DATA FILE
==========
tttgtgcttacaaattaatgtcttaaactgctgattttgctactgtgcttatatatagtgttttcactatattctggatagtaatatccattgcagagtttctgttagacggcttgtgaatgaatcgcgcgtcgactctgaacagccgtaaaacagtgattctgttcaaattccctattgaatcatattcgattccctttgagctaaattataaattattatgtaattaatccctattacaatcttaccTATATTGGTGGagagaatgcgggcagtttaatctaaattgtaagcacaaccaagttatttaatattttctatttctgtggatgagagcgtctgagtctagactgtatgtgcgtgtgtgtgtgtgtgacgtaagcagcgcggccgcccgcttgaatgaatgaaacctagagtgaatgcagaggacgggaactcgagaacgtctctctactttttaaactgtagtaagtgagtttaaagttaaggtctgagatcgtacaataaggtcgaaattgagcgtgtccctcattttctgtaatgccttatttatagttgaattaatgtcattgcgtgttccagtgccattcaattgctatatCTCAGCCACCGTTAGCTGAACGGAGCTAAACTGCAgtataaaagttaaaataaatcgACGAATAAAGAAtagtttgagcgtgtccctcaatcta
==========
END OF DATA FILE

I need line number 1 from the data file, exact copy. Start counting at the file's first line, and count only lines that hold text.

tttgtgcttacaaattaatgtcttaaactgctgattttgctactgtgcttatatatagtgttttcactatattctggatagtaatatccattgcagagtttctgttagacggcttgtgaatgaatcgcgcgtcgactctgaacagccgtaaaacagtgattctgttcaaattccctattgaatcatattcgattccctttgagctaaattataaattattatgtaattaatccctattacaatcttaccTATATTGGTGGagagaatgcgggcagtttaatctaaattgtaagcacaaccaagttatttaatattttctatttctgtggatgagagcgtctgagtctagactgtatgtgcgtgtgtgtgtgtgtgacgtaagcagcgcggccgcccgcttgaatgaatgaaacctagagtgaatgcagaggacgggaactcgagaacgtctctctactttttaaactgtagtaagtgagtttaaagttaaggtctgagatcgtacaataaggtcgaaattgagcgtgtccctcattttctgtaatgccttatttatagttgaattaatgtcattgcgtgttccagtgccattcaattgctatatCTCAGCCACCGTTAGCTGAACGGAGCTAAACTGCAgtataaaagttaaaataaatcgACGAATAAAGAAtagtttgagcgtgtccctcaatcta